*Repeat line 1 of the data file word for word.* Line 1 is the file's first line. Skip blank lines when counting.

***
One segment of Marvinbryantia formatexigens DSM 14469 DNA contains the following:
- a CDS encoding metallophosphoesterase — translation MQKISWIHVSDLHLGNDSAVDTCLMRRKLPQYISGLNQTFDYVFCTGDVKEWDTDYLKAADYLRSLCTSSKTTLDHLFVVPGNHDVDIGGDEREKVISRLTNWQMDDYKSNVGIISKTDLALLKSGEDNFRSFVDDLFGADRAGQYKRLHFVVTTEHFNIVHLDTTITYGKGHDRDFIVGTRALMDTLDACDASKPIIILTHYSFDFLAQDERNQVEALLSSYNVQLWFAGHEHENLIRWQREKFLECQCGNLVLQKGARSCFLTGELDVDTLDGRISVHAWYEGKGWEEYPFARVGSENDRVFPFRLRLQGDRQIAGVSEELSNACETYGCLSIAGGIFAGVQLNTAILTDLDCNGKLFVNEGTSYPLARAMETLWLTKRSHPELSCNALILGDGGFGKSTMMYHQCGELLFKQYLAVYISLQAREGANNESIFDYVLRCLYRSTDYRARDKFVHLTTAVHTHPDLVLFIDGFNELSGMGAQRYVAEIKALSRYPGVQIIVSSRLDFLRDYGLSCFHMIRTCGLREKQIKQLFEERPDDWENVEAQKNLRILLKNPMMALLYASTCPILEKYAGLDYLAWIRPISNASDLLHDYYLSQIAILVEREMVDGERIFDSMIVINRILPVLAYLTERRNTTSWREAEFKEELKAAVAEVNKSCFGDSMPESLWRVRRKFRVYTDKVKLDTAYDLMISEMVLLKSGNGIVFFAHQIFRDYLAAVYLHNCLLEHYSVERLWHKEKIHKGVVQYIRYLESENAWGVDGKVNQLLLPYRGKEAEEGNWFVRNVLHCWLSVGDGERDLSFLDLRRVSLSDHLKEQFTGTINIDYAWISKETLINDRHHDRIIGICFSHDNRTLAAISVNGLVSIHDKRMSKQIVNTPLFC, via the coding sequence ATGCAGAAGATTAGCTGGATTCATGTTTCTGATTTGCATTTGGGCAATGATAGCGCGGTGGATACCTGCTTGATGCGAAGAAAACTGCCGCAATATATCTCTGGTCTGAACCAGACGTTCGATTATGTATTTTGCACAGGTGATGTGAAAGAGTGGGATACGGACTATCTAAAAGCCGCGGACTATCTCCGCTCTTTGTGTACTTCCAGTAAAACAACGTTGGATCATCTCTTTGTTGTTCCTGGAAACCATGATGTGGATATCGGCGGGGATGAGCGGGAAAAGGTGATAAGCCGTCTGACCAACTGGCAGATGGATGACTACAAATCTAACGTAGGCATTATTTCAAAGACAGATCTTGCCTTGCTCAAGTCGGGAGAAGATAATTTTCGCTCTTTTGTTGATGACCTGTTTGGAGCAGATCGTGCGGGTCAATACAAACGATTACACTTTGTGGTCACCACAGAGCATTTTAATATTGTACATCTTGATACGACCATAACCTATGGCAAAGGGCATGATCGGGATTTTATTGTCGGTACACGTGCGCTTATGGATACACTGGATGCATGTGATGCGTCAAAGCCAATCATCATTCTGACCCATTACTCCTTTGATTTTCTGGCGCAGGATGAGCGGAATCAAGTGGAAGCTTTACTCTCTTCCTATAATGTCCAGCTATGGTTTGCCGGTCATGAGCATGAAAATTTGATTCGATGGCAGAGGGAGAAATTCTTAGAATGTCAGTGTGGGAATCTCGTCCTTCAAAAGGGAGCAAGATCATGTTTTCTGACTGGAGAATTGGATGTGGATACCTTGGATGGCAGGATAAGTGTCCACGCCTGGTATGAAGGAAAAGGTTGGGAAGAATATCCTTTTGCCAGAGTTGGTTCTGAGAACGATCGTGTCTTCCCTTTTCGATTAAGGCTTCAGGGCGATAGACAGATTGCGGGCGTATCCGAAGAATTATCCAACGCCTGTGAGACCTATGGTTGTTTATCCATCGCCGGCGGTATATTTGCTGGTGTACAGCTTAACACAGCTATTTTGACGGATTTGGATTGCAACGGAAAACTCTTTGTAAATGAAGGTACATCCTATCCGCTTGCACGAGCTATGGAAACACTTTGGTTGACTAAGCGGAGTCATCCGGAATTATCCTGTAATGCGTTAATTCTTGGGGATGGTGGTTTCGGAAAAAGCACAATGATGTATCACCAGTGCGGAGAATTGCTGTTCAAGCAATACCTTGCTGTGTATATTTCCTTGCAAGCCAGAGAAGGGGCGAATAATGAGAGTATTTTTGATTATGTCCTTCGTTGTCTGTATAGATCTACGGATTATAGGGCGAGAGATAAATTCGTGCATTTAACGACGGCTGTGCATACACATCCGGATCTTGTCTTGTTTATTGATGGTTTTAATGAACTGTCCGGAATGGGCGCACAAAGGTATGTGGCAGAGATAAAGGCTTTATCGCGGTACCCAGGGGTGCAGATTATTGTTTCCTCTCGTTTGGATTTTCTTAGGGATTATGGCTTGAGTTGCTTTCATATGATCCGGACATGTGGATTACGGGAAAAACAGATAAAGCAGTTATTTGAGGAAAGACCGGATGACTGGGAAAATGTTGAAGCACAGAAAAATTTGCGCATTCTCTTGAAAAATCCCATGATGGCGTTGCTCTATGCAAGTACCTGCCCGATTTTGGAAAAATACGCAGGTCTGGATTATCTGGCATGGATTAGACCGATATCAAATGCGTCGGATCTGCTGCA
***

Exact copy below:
One segment of Marvinbryantia formatexigens DSM 14469 DNA contains the following: